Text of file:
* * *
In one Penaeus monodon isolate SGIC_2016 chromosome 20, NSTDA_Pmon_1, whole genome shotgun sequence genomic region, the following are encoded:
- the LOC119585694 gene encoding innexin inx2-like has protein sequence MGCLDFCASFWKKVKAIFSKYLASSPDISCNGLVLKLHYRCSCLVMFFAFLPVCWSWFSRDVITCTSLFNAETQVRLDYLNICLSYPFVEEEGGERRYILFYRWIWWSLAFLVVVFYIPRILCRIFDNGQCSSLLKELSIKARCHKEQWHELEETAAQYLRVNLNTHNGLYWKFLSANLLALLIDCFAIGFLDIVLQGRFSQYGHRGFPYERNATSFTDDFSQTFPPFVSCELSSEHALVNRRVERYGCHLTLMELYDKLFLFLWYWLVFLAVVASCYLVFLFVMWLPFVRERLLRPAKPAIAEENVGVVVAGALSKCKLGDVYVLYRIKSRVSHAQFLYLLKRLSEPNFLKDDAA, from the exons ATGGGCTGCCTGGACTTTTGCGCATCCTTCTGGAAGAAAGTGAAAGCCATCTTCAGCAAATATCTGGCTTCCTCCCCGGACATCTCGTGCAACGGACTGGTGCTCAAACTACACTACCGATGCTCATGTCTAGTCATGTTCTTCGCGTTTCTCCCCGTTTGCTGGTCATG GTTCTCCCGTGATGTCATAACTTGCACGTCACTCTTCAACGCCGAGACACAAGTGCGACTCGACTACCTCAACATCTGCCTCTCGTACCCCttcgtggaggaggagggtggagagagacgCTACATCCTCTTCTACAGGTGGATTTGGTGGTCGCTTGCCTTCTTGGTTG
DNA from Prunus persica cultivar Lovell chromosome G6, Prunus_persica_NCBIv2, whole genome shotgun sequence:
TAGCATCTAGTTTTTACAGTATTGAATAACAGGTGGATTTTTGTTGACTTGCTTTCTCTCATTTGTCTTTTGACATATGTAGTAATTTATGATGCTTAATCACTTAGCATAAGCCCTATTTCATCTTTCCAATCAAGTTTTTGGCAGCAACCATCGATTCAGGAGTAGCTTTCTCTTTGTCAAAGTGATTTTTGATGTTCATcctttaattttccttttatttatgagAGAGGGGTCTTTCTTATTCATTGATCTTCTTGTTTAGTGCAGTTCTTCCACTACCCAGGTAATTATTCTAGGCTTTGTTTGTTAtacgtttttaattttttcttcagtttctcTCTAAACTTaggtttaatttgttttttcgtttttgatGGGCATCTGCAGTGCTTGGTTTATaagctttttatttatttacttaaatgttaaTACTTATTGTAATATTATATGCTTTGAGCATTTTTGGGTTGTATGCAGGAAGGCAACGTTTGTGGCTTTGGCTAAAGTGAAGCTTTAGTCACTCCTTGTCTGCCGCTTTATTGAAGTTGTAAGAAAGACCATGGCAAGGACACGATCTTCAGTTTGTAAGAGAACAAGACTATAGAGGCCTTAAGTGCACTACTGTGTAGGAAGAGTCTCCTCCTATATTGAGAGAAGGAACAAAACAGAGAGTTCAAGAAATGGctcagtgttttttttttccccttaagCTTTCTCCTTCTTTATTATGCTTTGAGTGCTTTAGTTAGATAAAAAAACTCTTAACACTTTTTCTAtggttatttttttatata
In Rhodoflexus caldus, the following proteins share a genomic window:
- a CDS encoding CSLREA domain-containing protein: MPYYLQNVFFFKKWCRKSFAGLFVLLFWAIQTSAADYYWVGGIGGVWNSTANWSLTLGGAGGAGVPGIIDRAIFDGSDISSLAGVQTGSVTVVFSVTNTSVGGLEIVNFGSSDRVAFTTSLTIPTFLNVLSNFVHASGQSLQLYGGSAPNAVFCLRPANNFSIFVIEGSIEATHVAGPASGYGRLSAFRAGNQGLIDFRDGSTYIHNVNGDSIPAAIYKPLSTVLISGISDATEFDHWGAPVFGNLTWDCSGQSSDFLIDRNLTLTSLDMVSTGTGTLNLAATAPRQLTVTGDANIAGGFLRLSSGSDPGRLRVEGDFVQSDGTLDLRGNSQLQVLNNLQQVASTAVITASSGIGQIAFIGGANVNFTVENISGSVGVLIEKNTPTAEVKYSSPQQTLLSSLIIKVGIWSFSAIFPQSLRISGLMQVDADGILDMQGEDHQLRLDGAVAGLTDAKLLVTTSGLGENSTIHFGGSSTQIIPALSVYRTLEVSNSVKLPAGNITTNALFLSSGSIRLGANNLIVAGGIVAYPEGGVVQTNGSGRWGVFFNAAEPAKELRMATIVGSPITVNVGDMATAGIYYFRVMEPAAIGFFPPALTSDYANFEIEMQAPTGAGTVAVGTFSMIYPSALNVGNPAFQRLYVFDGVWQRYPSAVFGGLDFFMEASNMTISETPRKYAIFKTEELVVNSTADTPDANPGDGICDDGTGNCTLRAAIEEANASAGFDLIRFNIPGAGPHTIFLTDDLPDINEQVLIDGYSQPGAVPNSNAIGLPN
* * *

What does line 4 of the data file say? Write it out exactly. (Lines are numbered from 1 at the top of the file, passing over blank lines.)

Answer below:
TAGCATCTAGTTTTTACAGTATTGAATAACAGGTGGATTTTTGTTGACTTGCTTTCTCTCATTTGTCTTTTGACATATGTAGTAATTTATGATGCTTAATCACTTAGCATAAGCCCTATTTCATCTTTCCAATCAAGTTTTTGGCAGCAACCATCGATTCAGGAGTAGCTTTCTCTTTGTCAAAGTGATTTTTGATGTTCATcctttaattttccttttatttatgagAGAGGGGTCTTTCTTATTCATTGATCTTCTTGTTTAGTGCAGTTCTTCCACTACCCAGGTAATTATTCTAGGCTTTGTTTGTTAtacgtttttaattttttcttcagtttctcTCTAAACTTaggtttaatttgttttttcgtttttgatGGGCATCTGCAGTGCTTGGTTTATaagctttttatttatttacttaaatgttaaTACTTATTGTAATATTATATGCTTTGAGCATTTTTGGGTTGTATGCAGGAAGGCAACGTTTGTGGCTTTGGCTAAAGTGAAGCTTTAGTCACTCCTTGTCTGCCGCTTTATTGAAGTTGTAAGAAAGACCATGGCAAGGACACGATCTTCAGTTTGTAAGAGAACAAGACTATAGAGGCCTTAAGTGCACTACTGTGTAGGAAGAGTCTCCTCCTATATTGAGAGAAGGAACAAAACAGAGAGTTCAAGAAATGGctcagtgttttttttttccccttaagCTTTCTCCTTCTTTATTATGCTTTGAGTGCTTTAGTTAGATAAAAAAACTCTTAACACTTTTTCTAtggttatttttttatata